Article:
A Wrinkle in Time tells self-affirming story despite narrative flaws


Based on the French children’s novel of the same name, A Wrinkle in Time was the first movie with a budget over $100 million to be directed by a woman of color. It was also the latest of The Walt Disney Co.’s live-action remakes of previous Disney films, following Cinderella, Maleficent, Pete’s Dragon, The Jungle Book and Beauty and the Beast.

Plans have been announced for future adaptations, including Aladdin, Mulan, The Lion King and Christopher Robin, the latter a Hook-like retelling of Winnie the Pooh.

The narrative surrounding A Wrinkle in Time was largely based on the people of color in front of and behind the camera, with initiatives started to help raise money for people of color — particularly children — who could not afford to buy a movie ticket for themselves. The resulting film, directed by Ava DuVernay, is generally a visual marvel. It has faults, but not to the point of ruining a nice and emotional romantic tale.

The movie stars Storm Reid as Meg, a girl in search of her lost father, played by Chris Pine. Helped by the mysterious Mrs. Whatsit, Mrs. Who and Mrs. Which, played by Reese Witherspoon, Mindy Kaling and Oprah Winfrey, respectively, and at the urging of her brother Charles Wallace, played by Deric McCabe, Meg sets off on an odyssey across dimensions to find her father, a physicist who disappeared four years prior.

She goes on her journey with Charles Wallace and Calvin, the latter a friend played by Levi Miller. The group moves between dimensions through a process called “tessering,” folding or creating “wrinkles” in space and time for shortcuts to places unknown.

A Wrinkle in Time is a faulty structure built on strong emotional foundations. The film begins with a scene of the love between Pine’s character, Mr. Murry, and Meg, as the father teaches his daughter scientific concepts in a loving manner.

There is an immediate sense of their relationship that comes out of Pine’s acting and that of Lyric Wilson, the actress behind the younger Meg. More often than not, plotlines fail to give enough foundation to significant relationships, weakening the films that depend on them for emotional resonance. Under DuVernay’s direction, a single scene is enough to feel for the characters.

The central weakness to the film is its abundance of contrivances. Things just happen. The appearance of Mrs. Whatsit is inexplicable; she just shows up. She brings the adventure to the hero in a way that feels unnatural. The sequence of events that start off the plot feel like a weak hook from the roleplaying game “Dungeons & Dragons,” where adventurers would be brought into a quest merely for the reason that they are supposed to be brought in.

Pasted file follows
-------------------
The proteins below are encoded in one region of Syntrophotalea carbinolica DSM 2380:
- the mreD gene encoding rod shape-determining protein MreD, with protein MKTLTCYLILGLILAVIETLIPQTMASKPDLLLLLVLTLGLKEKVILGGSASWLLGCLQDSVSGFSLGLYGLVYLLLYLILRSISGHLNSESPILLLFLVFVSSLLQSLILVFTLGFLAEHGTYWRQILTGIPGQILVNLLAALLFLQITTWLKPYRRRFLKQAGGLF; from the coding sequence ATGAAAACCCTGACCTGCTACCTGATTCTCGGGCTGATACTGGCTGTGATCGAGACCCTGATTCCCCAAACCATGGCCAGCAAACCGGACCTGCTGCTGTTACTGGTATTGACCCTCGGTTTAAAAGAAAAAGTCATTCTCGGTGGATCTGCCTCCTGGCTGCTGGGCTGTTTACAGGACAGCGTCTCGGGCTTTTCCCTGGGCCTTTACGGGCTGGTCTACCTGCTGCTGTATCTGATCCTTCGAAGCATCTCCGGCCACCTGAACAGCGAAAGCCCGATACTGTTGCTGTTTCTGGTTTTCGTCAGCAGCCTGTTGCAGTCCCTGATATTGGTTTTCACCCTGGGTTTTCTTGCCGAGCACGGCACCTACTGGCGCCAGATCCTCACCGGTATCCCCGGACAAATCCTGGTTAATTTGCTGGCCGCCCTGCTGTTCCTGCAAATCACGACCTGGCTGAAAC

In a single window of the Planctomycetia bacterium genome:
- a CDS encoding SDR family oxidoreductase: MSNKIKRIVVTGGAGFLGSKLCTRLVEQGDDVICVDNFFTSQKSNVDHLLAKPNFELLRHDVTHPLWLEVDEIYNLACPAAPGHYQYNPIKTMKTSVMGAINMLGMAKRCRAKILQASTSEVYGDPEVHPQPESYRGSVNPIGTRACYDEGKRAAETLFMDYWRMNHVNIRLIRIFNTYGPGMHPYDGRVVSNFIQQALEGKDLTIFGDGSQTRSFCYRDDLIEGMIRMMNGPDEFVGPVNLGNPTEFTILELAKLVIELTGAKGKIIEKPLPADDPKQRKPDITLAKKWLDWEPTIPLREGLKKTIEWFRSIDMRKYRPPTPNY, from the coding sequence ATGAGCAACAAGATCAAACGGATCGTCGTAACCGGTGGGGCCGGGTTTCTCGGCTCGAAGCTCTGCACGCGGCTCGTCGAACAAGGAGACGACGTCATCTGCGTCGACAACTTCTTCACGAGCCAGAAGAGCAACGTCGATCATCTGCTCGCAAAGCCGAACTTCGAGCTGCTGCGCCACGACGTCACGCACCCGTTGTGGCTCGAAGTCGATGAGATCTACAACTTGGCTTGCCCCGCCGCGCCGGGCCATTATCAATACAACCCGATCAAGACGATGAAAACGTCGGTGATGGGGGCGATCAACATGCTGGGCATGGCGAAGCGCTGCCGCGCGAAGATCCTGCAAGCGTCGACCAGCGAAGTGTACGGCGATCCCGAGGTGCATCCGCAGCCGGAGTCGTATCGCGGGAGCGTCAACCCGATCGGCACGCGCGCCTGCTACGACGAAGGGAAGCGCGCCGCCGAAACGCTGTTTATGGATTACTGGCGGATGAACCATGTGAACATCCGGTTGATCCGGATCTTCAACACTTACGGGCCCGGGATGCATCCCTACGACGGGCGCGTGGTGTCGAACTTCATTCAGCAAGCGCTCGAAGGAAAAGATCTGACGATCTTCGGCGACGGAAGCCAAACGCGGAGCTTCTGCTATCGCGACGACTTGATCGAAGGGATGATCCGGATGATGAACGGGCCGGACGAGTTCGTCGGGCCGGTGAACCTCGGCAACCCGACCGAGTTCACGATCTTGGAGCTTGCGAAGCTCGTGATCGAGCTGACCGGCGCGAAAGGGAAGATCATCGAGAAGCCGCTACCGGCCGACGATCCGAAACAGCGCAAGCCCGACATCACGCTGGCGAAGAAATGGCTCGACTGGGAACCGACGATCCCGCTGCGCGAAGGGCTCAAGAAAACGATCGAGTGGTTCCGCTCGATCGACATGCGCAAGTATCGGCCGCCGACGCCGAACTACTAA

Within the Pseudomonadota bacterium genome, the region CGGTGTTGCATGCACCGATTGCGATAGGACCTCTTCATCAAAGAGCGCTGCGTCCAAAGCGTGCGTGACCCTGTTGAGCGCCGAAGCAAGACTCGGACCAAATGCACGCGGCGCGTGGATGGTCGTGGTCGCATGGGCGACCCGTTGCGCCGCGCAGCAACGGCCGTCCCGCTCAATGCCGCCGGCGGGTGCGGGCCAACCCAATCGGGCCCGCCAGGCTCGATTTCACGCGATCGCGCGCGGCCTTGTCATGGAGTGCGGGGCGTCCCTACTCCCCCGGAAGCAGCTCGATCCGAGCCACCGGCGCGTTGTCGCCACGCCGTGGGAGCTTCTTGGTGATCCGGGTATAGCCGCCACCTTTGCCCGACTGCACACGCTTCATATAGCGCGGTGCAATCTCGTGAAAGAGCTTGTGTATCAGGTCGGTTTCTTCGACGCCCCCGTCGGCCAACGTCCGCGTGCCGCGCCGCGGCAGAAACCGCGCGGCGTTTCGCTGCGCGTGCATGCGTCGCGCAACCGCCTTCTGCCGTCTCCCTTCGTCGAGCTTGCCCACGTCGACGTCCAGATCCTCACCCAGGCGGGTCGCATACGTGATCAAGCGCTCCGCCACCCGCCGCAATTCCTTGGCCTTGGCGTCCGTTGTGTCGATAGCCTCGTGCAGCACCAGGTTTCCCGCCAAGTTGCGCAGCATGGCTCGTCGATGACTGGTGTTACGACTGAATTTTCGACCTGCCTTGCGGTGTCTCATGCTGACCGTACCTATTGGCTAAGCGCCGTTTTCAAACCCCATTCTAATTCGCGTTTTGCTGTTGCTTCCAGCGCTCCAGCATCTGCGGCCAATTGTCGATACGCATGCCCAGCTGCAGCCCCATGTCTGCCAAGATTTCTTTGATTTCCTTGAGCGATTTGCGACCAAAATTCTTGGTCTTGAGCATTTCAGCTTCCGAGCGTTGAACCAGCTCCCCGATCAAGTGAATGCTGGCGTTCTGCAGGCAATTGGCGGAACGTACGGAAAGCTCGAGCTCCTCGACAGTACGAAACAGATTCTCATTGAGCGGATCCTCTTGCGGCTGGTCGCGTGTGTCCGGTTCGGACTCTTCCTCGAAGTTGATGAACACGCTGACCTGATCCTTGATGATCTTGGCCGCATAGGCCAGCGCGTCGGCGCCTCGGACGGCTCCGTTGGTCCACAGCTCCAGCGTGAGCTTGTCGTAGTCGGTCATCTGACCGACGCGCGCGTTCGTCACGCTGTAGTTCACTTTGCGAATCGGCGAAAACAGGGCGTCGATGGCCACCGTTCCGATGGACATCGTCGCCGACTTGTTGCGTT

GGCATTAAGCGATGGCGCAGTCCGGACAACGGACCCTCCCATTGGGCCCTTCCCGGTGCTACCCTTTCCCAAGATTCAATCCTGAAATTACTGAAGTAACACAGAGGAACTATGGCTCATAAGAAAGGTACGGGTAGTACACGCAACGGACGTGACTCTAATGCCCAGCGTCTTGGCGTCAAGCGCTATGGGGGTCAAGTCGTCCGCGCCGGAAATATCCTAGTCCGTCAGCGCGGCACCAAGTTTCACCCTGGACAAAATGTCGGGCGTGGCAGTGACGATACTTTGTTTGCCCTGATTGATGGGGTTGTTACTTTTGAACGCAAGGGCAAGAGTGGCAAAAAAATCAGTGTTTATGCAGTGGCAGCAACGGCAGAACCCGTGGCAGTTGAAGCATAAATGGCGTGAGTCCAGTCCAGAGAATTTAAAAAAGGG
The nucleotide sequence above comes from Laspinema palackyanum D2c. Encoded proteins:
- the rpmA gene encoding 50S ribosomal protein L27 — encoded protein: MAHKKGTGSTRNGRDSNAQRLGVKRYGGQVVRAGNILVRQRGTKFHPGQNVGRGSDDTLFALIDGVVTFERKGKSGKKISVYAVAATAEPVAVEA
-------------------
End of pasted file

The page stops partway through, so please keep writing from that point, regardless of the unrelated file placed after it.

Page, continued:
Charles Wallace even says that Calvin is joining the group for his “diplomacy,” a trait that other characters also exhibited in an earlier version of the aforementioned game. The fact that Calvin never uses this trait is even more frustrating as a result of this poor setup.

The dialogue is also a weak spot. McCabe, young as he is, delivers plenty of awkward or uncomfortable lines, and with a screenplay by Jennifer Lee and Jeff Stockwell giving Charles Wallace plenty of monologues, the language can become grating.

At the beginning, there is a sense that the words are meant to be childlike in their statements of unnecessarily obvious facts. By the end, there has been too much of it to find merit in the cloying words of Lee and Stockwell’s script.

Still, A Wrinkle in Time is a sweet and self-affirming film. The tale of the reluctant hero is nothing new, yet DuVernay’s film handles the concept relatively well. Meg is told that she is strong and that without any special training, her emotions for her father are enough. Often, the reluctant hero has some special ability that helps them in their quest, be it magic, the Force or whatever else the screenwriters provide for an explanation.

The innately talented hero is nowhere near as relatable and empowering as a character who just needs the willingness to act upon emotion. Meg’s love for her father carries her across dimensions.

There is a lot of beauty in the visuals, yet, much like the plot, there are holes in the overall vision. The ripples of the wrinkles are gorgeous, as are the costumes designed by Paco Delgado. There are sequences of gorgeousness, particularly inside the chamber that holds Mr. Murry, resembling the room Drake danced in for the “Hotline Bling” music video.

Still, these visuals are at times left as they are presented in the trailer — moments that are not capitalized upon, like the visual of a cul-de-sac full of simultaneously bouncing kickballs.

DuVernay’s film is not the best of the Disney live-action remakes, but it is the most significant so far. Its self-affirming message is relatable to young girls of color, along with anybody else — as this story is not exclusive to one audience — and it is an important and long-lasting one. The holes are just bumps along the way.